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May 24, 2018  |  Login
Which Diapers Are Best For the Planet?
By Dr. Alan Greene

As a father and pediatrician, I’ve changed many diapers—enough to teach me that diapers are a daily reminder that as humans we deplete resources as we consume, and we make messes with our waste.

Those landfill diapers that are so easily tossed into the trash are clearly a major ecological issue. But what about the energy, water, and often chlorine involved in laundering cloth diapers? Comparing the environmental impact of different types of diapers has been the subject of a number of studies—with differing results often linked to the vested interests of those behind the study.

The largest and most objective study to date was carried out by the Environment Agency, the public body responsible for protecting the environment in England and Wales.1 The panel compared disposable diapers to home-laundered cloth diapers and commercially laundered cotton diapers in terms of global warming, ozone depletion, smog formation, de­pletion of nonrenewable resources, water pollution, acidification, human toxicity, and land pollution. The study did not include what I call hybrid diapers—the reusable diapers equipped with flushable, bio­de­gradable liners.

This study found that overall environmental impact is about the same for all three options they did consider; the biggest impact is on global warming, resource depletion, and acidification. For disposable diapers, the most significant impact comes during manufacture; for home-laundered diapers, the primary impact comes from the electricity used in washing and drying; for commercially laundered diapers, the biggest impact comes from use of fuels and electricity.

Thus, according to the Environment Agency, if you choose cloth diapers, the first focus should be on reducing the energy used during washing and drying and reducing fuels and emissions during transportation. If you choose disposable diapers, focus first on greener manufacturing.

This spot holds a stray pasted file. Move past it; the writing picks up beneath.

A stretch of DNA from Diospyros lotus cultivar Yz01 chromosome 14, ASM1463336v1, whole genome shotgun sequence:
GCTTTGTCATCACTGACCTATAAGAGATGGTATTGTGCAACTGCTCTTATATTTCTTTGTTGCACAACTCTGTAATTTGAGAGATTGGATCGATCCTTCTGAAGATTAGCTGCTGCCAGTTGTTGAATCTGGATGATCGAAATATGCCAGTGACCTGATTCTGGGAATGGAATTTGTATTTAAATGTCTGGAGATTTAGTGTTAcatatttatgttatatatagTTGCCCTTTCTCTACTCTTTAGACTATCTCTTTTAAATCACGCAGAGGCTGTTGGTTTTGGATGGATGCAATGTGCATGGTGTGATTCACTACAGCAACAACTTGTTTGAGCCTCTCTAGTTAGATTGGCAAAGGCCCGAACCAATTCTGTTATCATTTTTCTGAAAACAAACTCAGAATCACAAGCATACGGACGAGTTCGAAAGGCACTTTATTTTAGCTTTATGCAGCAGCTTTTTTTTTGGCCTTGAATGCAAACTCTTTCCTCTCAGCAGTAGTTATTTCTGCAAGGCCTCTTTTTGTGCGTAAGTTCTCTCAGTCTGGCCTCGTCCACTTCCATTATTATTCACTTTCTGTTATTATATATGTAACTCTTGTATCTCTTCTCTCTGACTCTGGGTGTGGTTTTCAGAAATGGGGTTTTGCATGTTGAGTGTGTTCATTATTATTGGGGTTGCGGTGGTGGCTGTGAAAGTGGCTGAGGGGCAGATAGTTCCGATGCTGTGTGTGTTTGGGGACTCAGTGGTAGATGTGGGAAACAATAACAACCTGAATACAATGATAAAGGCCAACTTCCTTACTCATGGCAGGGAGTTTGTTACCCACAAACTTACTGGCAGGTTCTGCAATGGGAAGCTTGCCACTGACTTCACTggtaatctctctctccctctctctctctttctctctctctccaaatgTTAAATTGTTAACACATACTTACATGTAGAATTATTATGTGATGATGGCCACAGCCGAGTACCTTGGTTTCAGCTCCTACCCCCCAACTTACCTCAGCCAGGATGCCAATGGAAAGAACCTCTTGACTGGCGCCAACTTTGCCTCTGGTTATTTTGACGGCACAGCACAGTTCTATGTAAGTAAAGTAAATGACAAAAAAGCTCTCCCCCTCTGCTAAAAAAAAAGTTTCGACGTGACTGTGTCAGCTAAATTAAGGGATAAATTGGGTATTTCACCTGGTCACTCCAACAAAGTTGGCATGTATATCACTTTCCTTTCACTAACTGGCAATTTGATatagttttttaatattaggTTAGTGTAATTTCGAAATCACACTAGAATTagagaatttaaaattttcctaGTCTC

Although the Environment Agency report is more thorough than other analyses to date, it is still quite incomplete. For instance, it looked only at the major brands used—not the greener alternatives. It didn’t look at making choices back at the very beginning of the manufacturing pro­cess: at the oil rigs where the plastic liners of landfill diapers begin, at the forests where the wood pulp starts as trees, and in the cotton fields long before cotton is a cloth. There is a big difference between cotton grown drenched in toxic chemicals and cotton organically grown, between sustainable forestry and irresponsible logging, between dioxin-producing chlorine gas in pulp mills and bleach-free diapers.

Whatever we choose for diapers, we have an unavoidable impact on the environment. But whatever we choose, we can make those diapers a little greener.

Impact of Diapers

When we say that two of the biggest environmental impacts of diapers are their contribution to global warming and depletion of nonrenewable resources, how big an impact are we talking about?

The Environment Agency report estimates that over the 2.5 years they assumed a child would be wearing diapers, the total impact, whichever diapers you chose, would be about the same as driving an average car thirteen hundred to twenty-two hundred miles over those thirty months. The highest estimates I’ve seen rate the impact as high as burning fifty-four gallons of gasoline a year for every year of diaper use.

Diaper Cleaning Tips

There’s no point in using cloth diapers if laundering puts harsh chemicals into the cloth and then back onto your baby’s skin (not to mention into the sewer system and water table). So keep the following cleaning tips in mind:
  • Avoid commercial fabric softeners. They soften with various oils that can decrease the absorbency of your diapers. Instead, use vinegar in the wash load. This helps get the soap out of the cloth to minimize possible irritants, and it softens the material.
  • Don’t use bleach. This harsh product will be absorbed by the cloth, and you do not want this against your baby’s skin.
  • Weather permitting, dry diapers on the clothesline. They will last longer and smell sweeter. If they get stiff after drying, simply throw them in the dryer for just a few minutes to soften the material.

The Best Diapers

The negative environmental and social effects of conventional landfill diapers are quite clear. more

1. Environment Agency. “Disposable Nappies or Reusables—Does It Make Any Difference to Our Environment?” .


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